Clonality: Molecular criteria and clinical utility

2012-11-17T20:21:09Z (GMT) by Salvador J. Diaz-Cano H J Wolfe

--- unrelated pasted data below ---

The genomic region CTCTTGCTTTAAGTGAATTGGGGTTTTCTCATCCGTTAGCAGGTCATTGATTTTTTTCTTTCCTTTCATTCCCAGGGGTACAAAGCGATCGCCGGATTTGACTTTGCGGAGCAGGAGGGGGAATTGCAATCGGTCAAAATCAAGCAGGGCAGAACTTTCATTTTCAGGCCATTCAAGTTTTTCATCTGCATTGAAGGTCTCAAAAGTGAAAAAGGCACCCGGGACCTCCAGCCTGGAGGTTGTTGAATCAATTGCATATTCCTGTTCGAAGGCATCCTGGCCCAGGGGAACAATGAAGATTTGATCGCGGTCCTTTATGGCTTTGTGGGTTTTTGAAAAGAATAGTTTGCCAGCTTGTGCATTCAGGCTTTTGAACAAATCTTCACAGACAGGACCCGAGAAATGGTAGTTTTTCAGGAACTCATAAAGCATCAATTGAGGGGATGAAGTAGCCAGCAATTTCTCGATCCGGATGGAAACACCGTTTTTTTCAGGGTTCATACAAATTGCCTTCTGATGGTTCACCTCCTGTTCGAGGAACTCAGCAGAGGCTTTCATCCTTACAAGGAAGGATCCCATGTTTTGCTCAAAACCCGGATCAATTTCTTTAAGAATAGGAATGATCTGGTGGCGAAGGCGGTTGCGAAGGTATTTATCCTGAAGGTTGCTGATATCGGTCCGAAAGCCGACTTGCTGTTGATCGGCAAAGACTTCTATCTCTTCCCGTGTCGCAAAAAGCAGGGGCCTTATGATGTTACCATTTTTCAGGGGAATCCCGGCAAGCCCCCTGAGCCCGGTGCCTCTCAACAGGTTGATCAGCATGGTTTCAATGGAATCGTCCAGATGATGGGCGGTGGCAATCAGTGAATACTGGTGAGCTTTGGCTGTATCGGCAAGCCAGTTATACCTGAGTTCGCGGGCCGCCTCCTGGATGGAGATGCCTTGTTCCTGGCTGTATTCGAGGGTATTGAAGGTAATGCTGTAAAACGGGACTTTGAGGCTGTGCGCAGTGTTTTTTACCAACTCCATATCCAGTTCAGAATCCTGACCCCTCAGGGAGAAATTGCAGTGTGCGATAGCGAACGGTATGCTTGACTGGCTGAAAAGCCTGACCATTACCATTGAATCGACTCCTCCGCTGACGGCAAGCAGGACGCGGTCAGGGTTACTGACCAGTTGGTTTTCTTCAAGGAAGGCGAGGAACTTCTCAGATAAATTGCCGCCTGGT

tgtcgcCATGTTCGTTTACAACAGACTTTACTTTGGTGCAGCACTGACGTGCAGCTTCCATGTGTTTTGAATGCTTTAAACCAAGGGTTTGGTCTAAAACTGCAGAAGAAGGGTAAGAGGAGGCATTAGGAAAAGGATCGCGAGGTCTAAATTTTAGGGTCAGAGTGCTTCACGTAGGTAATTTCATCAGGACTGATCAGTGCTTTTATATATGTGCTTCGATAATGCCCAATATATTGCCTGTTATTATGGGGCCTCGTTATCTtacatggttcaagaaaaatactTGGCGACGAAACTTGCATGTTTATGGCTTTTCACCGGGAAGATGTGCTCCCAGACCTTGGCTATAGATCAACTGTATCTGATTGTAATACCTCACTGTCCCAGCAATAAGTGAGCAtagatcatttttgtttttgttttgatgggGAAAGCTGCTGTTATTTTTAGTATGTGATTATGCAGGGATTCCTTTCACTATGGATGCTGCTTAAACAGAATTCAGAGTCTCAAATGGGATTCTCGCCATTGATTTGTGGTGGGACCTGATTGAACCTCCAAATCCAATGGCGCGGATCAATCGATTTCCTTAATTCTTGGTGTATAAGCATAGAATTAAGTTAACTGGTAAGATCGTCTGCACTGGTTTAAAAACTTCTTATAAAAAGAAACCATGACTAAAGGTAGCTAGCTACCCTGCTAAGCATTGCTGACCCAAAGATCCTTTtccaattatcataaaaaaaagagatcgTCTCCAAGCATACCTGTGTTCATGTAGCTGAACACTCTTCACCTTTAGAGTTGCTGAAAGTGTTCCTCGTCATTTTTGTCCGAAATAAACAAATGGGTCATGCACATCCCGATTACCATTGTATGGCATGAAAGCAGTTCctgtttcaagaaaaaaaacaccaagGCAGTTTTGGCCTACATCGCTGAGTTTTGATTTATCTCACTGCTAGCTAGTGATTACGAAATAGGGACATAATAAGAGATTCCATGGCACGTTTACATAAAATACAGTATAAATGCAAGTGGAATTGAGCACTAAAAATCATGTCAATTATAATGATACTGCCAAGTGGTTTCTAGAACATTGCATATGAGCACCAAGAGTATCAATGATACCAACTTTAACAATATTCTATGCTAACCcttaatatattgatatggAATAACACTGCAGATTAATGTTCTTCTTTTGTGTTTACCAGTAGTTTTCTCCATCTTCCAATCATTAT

<p>Conceptually, a clone is a group of genetically identical cells derived from a single common ancestor Most somatic tissues arc polyclonal, unless there is a significant growth advantage within a subset of cells which proliferate at the expense of surrounding cells. Clonal proliferation in most somatic tissues may be viewed as evidence of the creation of a cell or group of cells with a growth advantage Clonal derivation of cells is a hallmark of neoplasia, and strongly implicates acquired somatic mutations giving proliferative advantage to a given clonal cell population<br> There are several tested methods to determine clonality. Karyotypic alterations common to all cells of a tumor confirm clonal origin, but require fresh unfixed tissue with viable cells, a condition that can not be met easily with preneoplasia and early neoplasia. Molecular demonstration of a genetic lesion, as small as a point mutation, within all cells is evidence that a common stem cell contributed that mutation This approach applies only to that fraction of cases in which a "marker" mutation can be identified and specifically fails to identify clonal proliferation that might take place prior lo creation of a specific genetic lesion*<br> Currently, successful molecular clonality assays are based upon analyses of widely-dispersed hypcrvariable regions of the human genome, composed of repetitive DNA sequences Microsalellites have assumed an increasingly important role in this task due to their ubiquity. PCR (polymerase chain reaction) typability, Mendelian co-dominant inheritance, and extreme polymorphism.</p>